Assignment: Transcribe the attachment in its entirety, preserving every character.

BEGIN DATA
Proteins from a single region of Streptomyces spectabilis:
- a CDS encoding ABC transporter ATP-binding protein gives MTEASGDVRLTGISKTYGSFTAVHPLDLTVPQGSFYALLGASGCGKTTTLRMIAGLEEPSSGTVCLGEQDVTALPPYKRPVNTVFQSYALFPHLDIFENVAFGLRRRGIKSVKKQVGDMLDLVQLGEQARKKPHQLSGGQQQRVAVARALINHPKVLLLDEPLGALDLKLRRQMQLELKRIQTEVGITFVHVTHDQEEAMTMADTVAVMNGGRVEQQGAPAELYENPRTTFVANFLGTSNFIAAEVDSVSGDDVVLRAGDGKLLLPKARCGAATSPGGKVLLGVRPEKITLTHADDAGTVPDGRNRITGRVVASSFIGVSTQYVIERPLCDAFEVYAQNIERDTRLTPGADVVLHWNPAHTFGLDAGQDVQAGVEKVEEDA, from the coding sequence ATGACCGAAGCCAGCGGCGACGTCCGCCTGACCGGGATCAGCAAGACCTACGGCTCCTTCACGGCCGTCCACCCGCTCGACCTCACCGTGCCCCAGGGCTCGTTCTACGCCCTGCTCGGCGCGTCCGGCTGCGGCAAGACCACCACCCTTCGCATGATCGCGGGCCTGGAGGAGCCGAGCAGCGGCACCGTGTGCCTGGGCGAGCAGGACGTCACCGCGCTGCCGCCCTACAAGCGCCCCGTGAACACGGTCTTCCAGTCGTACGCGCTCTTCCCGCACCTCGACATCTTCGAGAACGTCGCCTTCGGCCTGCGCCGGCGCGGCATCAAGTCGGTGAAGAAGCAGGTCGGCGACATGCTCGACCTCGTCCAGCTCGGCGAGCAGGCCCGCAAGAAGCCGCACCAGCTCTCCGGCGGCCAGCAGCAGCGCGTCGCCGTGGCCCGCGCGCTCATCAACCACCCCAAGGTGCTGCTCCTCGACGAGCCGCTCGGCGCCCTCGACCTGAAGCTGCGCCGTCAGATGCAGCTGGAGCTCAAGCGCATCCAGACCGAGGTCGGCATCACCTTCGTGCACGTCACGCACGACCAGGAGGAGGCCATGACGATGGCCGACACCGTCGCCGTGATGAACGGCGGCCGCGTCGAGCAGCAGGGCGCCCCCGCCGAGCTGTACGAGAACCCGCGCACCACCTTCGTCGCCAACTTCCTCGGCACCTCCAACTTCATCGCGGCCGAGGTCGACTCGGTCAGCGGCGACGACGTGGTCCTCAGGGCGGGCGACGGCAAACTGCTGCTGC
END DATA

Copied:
Proteins from a single region of Streptomyces spectabilis:
- a CDS encoding ABC transporter ATP-binding protein gives MTEASGDVRLTGISKTYGSFTAVHPLDLTVPQGSFYALLGASGCGKTTTLRMIAGLEEPSSGTVCLGEQDVTALPPYKRPVNTVFQSYALFPHLDIFENVAFGLRRRGIKSVKKQVGDMLDLVQLGEQARKKPHQLSGGQQQRVAVARALINHPKVLLLDEPLGALDLKLRRQMQLELKRIQTEVGITFVHVTHDQEEAMTMADTVAVMNGGRVEQQGAPAELYENPRTTFVANFLGTSNFIAAEVDSVSGDDVVLRAGDGKLLLPKARCGAATSPGGKVLLGVRPEKITLTHADDAGTVPDGRNRITGRVVASSFIGVSTQYVIERPLCDAFEVYAQNIERDTRLTPGADVVLHWNPAHTFGLDAGQDVQAGVEKVEEDA, from the coding sequence ATGACCGAAGCCAGCGGCGACGTCCGCCTGACCGGGATCAGCAAGACCTACGGCTCCTTCACGGCCGTCCACCCGCTCGACCTCACCGTGCCCCAGGGCTCGTTCTACGCCCTGCTCGGCGCGTCCGGCTGCGGCAAGACCACCACCCTTCGCATGATCGCGGGCCTGGAGGAGCCGAGCAGCGGCACCGTGTGCCTGGGCGAGCAGGACGTCACCGCGCTGCCGCCCTACAAGCGCCCCGTGAACACGGTCTTCCAGTCGTACGCGCTCTTCCCGCACCTCGACATCTTCGAGAACGTCGCCTTCGGCCTGCGCCGGCGCGGCATCAAGTCGGTGAAGAAGCAGGTCGGCGACATGCTCGACCTCGTCCAGCTCGGCGAGCAGGCCCGCAAGAAGCCGCACCAGCTCTCCGGCGGCCAGCAGCAGCGCGTCGCCGTGGCCCGCGCGCTCATCAACCACCCCAAGGTGCTGCTCCTCGACGAGCCGCTCGGCGCCCTCGACCTGAAGCTGCGCCGTCAGATGCAGCTGGAGCTCAAGCGCATCCAGACCGAGGTCGGCATCACCTTCGTGCACGTCACGCACGACCAGGAGGAGGCCATGACGATGGCCGACACCGTCGCCGTGATGAACGGCGGCCGCGTCGAGCAGCAGGGCGCCCCCGCCGAGCTGTACGAGAACCCGCGCACCACCTTCGTCGCCAACTTCCTCGGCACCTCCAACTTCATCGCGGCCGAGGTCGACTCGGTCAGCGGCGACGACGTGGTCCTCAGGGCGGGCGACGGCAAACTGCTGCTGC